I’ve participated as commercial partner and Co-PI in several University grants, including authoring the original brief and lobbying for the GITI legislation with the Foster Administration. I have been in many seminars to help the Universities with these problems. Most of these meetings are just part of a “Check Box” for some awarded funds like Katrina. We listen to a panel of professors talk about their research, then a panel of local big industry execs talk about their companies. Many times I have stood to ask why we are not discussing tech transfer, entrepreneurship, how we access State resources and other problems connected with creating and promoting a commercialization plan like Stanford or Berkeley did. Each time, the audience and frequently the panelists applaud my comments, but an administrator shuts this line of dialog down. That tells me much of these efforts are just window dressing as part of some funded grant requirements.
The best quote I heard in these meetings that sums up the situation: “When will the State Universities get over this silo mentality? Either we have a bunch of big fish swimming in a bunch of little ponds, or we can have a school of fish swimming together in a big ocean.” 
I saw one LSU student on an LPB program (I believe it was Public Square, in fact) clearly express this a few years back. I paraphrase: “The Universities get money [like Katrina NSF funds], form a committee, hire consultants, get the report and on the shelf it goes with no action or change”. An undergrad STUDENT said this. He doesn’t realize the bulk of those earmarked funds are then diverted to what administrators want to do to maintain status quo.
I have high hopes for King Alexander to lead the way for State Universities cleaning up the status quo to put LSU; and by example, other State Universities on a war footing to solve these problems. I met with him in his first week at a business breakfast where he spoke. Excellent grasp of issues and knowledge of his job and the University statistics, which to me are indicative of an agenda that I hope he will be allowed to pursue with full State support.
There are ways to qualify, quantify and fix these problems…. but many of those solutions will not come from the Universities or the State, or from pointing out the innovative nature of the LA Universities. Any decent University is innovative by definition, but academics don’t want to be and are not prepared to be entrepreneurs. Taxpayers want to see jobs for the community resulting from contributions by the Universities as part of a cooperative ecosystem. Academic research data shows State and Federal funding are on a long-term decline. One solution proposed by the experts (and me, repeatedly) is to enable entrepreneurial communities and SBIR for preliminary data and/or proof of concept to better prepare proposals for R1 and R01 grants. There are more, but for those, you will have to ask an entrepreneur.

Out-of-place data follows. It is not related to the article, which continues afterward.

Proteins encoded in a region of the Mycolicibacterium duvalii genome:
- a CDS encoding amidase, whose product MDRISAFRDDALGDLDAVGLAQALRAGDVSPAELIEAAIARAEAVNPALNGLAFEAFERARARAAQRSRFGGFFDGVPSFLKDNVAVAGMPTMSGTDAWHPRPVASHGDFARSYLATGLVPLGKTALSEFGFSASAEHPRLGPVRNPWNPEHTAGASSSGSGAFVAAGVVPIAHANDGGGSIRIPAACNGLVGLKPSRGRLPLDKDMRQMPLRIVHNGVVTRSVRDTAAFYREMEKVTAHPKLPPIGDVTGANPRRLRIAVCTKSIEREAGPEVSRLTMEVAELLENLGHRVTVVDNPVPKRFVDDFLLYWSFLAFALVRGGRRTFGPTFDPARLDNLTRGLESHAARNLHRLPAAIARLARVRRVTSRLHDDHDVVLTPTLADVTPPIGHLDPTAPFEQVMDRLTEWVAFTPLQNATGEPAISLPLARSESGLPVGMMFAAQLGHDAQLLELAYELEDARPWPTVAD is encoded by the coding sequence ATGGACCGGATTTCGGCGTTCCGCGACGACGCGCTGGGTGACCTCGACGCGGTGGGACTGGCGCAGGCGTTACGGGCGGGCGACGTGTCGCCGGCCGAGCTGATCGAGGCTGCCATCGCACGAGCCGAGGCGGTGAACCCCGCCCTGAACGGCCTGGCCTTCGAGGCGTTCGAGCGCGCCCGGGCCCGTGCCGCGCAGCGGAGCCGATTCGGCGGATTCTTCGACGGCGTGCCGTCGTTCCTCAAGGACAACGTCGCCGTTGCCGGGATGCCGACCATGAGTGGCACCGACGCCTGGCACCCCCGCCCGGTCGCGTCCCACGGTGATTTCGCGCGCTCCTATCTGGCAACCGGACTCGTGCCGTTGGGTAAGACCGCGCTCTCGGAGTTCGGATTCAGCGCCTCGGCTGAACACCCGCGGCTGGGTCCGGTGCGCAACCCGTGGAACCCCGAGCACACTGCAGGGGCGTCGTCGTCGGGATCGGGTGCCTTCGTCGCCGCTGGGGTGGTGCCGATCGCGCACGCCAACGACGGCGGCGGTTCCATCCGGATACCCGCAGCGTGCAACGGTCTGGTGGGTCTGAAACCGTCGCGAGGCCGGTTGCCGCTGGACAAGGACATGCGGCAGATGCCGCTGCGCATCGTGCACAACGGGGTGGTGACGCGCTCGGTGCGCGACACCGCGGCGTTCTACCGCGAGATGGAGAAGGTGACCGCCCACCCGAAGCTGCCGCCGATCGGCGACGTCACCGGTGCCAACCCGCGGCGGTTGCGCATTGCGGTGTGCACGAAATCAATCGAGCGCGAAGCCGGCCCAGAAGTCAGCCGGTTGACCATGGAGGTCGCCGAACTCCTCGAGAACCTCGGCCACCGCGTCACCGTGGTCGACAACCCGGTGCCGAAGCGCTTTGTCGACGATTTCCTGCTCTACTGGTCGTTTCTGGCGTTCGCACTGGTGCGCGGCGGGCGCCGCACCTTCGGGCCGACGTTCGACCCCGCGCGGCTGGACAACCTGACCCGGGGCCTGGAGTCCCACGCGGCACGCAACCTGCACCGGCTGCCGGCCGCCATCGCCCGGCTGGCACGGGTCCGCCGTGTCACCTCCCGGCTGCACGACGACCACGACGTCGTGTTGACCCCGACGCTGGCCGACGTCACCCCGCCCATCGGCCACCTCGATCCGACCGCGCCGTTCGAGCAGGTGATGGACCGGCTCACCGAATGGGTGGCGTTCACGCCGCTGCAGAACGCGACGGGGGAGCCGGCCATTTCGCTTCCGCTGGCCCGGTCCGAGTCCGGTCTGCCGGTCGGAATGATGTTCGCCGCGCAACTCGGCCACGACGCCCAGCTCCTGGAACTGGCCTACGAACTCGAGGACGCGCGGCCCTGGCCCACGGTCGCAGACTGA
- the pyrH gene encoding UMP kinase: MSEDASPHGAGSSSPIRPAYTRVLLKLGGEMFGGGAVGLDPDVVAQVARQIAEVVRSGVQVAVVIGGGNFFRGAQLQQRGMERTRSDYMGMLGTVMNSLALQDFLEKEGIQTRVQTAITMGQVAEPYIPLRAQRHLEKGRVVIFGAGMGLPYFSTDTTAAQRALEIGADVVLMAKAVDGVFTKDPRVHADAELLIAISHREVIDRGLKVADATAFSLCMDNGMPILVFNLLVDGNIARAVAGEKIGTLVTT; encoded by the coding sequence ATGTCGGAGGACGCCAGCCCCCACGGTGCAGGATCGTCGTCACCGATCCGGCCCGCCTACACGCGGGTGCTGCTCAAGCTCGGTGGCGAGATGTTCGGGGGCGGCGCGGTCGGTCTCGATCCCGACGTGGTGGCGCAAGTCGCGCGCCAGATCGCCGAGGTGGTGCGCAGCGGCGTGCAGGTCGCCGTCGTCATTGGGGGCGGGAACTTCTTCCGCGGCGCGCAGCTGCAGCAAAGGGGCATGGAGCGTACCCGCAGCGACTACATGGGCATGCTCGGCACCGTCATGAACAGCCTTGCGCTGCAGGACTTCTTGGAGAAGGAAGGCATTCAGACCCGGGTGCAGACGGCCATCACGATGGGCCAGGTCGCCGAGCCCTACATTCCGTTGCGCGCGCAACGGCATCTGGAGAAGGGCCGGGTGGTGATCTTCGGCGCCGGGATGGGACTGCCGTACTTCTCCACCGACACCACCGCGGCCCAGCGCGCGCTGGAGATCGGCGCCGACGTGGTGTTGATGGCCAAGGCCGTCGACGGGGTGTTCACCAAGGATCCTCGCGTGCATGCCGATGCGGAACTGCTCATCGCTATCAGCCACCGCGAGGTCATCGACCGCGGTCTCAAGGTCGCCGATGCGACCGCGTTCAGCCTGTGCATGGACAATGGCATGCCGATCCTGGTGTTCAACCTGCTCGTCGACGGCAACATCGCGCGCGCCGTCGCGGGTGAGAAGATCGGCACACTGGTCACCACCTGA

Posted by Tony Presti  on  06/09  at  08:52 AM
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Current Topic

     09/18 - Revisiting Reform

Are the criminal justice reforms working as intended?
In 2017, Louisiana’s legislature passed the Justice Reinvestment Act, which sought to reduce the state’s highest-in-the-nation incarceration rate. The bill was championed by Democratic Governor John Bel Edwards and received bipartisan support including from community and business leaders. Now, just over a year later, the legislation has become a political football. State Attorney General Jeff Landry and Senator John Kennedy, both Republicans considering a run against Edwards in 2019, suggest that the reform package is a failure. They cite murders committed by two inmates released since the Act’s implementation.

Are the criminal justice reforms working as intended? Has the legislation put more residents in harm’s way or are plea deals part of the problem?

Louisiana Public Square looks for answers to these questions and more on “Revisiting Reform” Wednesday, September 26 at 7pm on LPB and in New Orleans on WLAE.

Our panelists are:
• E. Pete Adams, Executive Director, La. District Attorneys Association
• Alanah Hebert, ACLU of Louisiana & Justice Reinvestment Task Force
• Andrew Hundley, Louisiana Parole Project
• Sec. Jimmy LeBlanc, La. Department of Corrections

The program features interviews with Louisiana Attorney General Jeff Landry; Rep. Terry Landry, D- New Iberia, with the Justice Reinvestment Oversight Council; Deputy Assistant Secretary Natalie Laborde, with the Louisiana Department of Corrections; and Stephanie Riegel, editor of the Baton Rouge Business Report.

LPB CEO, Beth Courtney and professor Robert Mann with the LSU Manship School of Mass Communication host the show.

Louisiana Public Square can also be heard on public radio stations WRKF in Baton Rouge; Red River Radio in Shreveport and Monroe; and WWNO in New Orleans. Check their station websites for schedule.